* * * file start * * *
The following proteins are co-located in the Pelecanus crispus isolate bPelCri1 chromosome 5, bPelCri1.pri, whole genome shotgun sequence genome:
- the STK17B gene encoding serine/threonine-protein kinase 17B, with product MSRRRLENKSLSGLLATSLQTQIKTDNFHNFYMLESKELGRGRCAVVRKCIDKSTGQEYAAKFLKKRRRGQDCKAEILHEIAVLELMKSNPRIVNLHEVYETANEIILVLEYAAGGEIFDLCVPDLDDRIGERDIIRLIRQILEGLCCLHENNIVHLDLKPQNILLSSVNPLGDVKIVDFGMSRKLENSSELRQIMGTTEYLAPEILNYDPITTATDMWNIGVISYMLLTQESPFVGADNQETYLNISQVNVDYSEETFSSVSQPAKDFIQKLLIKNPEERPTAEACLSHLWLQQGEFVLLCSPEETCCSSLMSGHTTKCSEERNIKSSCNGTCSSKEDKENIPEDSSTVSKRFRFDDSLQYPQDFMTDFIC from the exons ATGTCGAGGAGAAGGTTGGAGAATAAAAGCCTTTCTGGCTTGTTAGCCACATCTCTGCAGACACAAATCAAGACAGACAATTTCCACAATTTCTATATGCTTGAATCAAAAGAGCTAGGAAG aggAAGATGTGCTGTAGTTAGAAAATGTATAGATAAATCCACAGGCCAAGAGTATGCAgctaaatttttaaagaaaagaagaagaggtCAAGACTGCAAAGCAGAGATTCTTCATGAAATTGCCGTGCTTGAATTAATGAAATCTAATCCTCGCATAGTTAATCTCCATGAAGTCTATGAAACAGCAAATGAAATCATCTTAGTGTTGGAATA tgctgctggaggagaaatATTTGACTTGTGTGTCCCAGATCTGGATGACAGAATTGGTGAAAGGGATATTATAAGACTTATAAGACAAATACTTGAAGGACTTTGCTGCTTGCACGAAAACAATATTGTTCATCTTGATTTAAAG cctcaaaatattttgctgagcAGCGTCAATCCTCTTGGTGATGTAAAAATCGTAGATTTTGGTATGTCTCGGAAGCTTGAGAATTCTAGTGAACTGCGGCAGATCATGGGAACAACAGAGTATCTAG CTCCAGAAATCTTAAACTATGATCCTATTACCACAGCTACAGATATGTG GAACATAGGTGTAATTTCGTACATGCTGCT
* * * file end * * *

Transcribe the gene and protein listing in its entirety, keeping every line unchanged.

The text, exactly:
The following proteins are co-located in the Pelecanus crispus isolate bPelCri1 chromosome 5, bPelCri1.pri, whole genome shotgun sequence genome:
- the STK17B gene encoding serine/threonine-protein kinase 17B, with product MSRRRLENKSLSGLLATSLQTQIKTDNFHNFYMLESKELGRGRCAVVRKCIDKSTGQEYAAKFLKKRRRGQDCKAEILHEIAVLELMKSNPRIVNLHEVYETANEIILVLEYAAGGEIFDLCVPDLDDRIGERDIIRLIRQILEGLCCLHENNIVHLDLKPQNILLSSVNPLGDVKIVDFGMSRKLENSSELRQIMGTTEYLAPEILNYDPITTATDMWNIGVISYMLLTQESPFVGADNQETYLNISQVNVDYSEETFSSVSQPAKDFIQKLLIKNPEERPTAEACLSHLWLQQGEFVLLCSPEETCCSSLMSGHTTKCSEERNIKSSCNGTCSSKEDKENIPEDSSTVSKRFRFDDSLQYPQDFMTDFIC from the exons ATGTCGAGGAGAAGGTTGGAGAATAAAAGCCTTTCTGGCTTGTTAGCCACATCTCTGCAGACACAAATCAAGACAGACAATTTCCACAATTTCTATATGCTTGAATCAAAAGAGCTAGGAAG aggAAGATGTGCTGTAGTTAGAAAATGTATAGATAAATCCACAGGCCAAGAGTATGCAgctaaatttttaaagaaaagaagaagaggtCAAGACTGCAAAGCAGAGATTCTTCATGAAATTGCCGTGCTTGAATTAATGAAATCTAATCCTCGCATAGTTAATCTCCATGAAGTCTATGAAACAGCAAATGAAATCATCTTAGTGTTGGAATA tgctgctggaggagaaatATTTGACTTGTGTGTCCCAGATCTGGATGACAGAATTGGTGAAAGGGATATTATAAGACTTATAAGACAAATACTTGAAGGACTTTGCTGCTTGCACGAAAACAATATTGTTCATCTTGATTTAAAG cctcaaaatattttgctgagcAGCGTCAATCCTCTTGGTGATGTAAAAATCGTAGATTTTGGTATGTCTCGGAAGCTTGAGAATTCTAGTGAACTGCGGCAGATCATGGGAACAACAGAGTATCTAG CTCCAGAAATCTTAAACTATGATCCTATTACCACAGCTACAGATATGTG GAACATAGGTGTAATTTCGTACATGCTGCT